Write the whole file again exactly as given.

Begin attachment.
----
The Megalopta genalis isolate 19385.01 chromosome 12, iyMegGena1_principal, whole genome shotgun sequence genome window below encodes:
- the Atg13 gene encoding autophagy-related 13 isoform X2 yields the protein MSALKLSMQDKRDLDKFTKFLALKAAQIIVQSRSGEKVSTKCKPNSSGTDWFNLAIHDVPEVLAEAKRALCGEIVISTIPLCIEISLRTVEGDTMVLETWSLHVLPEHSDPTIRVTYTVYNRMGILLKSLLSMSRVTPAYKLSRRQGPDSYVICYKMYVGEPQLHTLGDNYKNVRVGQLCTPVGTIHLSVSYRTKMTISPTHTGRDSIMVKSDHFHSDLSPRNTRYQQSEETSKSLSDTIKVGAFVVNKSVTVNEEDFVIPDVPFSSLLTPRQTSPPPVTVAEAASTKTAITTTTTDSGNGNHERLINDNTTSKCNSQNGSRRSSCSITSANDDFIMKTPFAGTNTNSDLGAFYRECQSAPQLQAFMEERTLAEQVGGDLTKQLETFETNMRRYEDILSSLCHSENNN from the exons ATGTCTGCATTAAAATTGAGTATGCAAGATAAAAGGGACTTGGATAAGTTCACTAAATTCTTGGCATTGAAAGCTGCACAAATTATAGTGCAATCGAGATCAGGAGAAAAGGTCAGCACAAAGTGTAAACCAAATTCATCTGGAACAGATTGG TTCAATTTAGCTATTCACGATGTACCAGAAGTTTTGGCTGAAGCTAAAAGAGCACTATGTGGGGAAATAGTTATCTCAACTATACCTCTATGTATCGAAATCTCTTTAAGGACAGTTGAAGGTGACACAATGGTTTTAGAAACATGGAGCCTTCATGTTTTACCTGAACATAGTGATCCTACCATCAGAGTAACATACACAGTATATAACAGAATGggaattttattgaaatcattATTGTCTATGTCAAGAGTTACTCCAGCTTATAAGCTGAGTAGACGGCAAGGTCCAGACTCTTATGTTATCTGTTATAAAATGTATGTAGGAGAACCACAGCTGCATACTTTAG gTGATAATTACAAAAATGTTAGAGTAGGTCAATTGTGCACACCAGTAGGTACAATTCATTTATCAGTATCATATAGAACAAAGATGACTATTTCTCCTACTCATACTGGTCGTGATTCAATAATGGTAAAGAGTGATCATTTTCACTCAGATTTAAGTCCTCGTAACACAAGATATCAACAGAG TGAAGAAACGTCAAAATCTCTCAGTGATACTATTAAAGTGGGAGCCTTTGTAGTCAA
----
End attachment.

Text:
The Megalopta genalis isolate 19385.01 chromosome 12, iyMegGena1_principal, whole genome shotgun sequence genome window below encodes:
- the Atg13 gene encoding autophagy-related 13 isoform X2 yields the protein MSALKLSMQDKRDLDKFTKFLALKAAQIIVQSRSGEKVSTKCKPNSSGTDWFNLAIHDVPEVLAEAKRALCGEIVISTIPLCIEISLRTVEGDTMVLETWSLHVLPEHSDPTIRVTYTVYNRMGILLKSLLSMSRVTPAYKLSRRQGPDSYVICYKMYVGEPQLHTLGDNYKNVRVGQLCTPVGTIHLSVSYRTKMTISPTHTGRDSIMVKSDHFHSDLSPRNTRYQQSEETSKSLSDTIKVGAFVVNKSVTVNEEDFVIPDVPFSSLLTPRQTSPPPVTVAEAASTKTAITTTTTDSGNGNHERLINDNTTSKCNSQNGSRRSSCSITSANDDFIMKTPFAGTNTNSDLGAFYRECQSAPQLQAFMEERTLAEQVGGDLTKQLETFETNMRRYEDILSSLCHSENNN from the exons ATGTCTGCATTAAAATTGAGTATGCAAGATAAAAGGGACTTGGATAAGTTCACTAAATTCTTGGCATTGAAAGCTGCACAAATTATAGTGCAATCGAGATCAGGAGAAAAGGTCAGCACAAAGTGTAAACCAAATTCATCTGGAACAGATTGG TTCAATTTAGCTATTCACGATGTACCAGAAGTTTTGGCTGAAGCTAAAAGAGCACTATGTGGGGAAATAGTTATCTCAACTATACCTCTATGTATCGAAATCTCTTTAAGGACAGTTGAAGGTGACACAATGGTTTTAGAAACATGGAGCCTTCATGTTTTACCTGAACATAGTGATCCTACCATCAGAGTAACATACACAGTATATAACAGAATGggaattttattgaaatcattATTGTCTATGTCAAGAGTTACTCCAGCTTATAAGCTGAGTAGACGGCAAGGTCCAGACTCTTATGTTATCTGTTATAAAATGTATGTAGGAGAACCACAGCTGCATACTTTAG gTGATAATTACAAAAATGTTAGAGTAGGTCAATTGTGCACACCAGTAGGTACAATTCATTTATCAGTATCATATAGAACAAAGATGACTATTTCTCCTACTCATACTGGTCGTGATTCAATAATGGTAAAGAGTGATCATTTTCACTCAGATTTAAGTCCTCGTAACACAAGATATCAACAGAG TGAAGAAACGTCAAAATCTCTCAGTGATACTATTAAAGTGGGAGCCTTTGTAGTCAA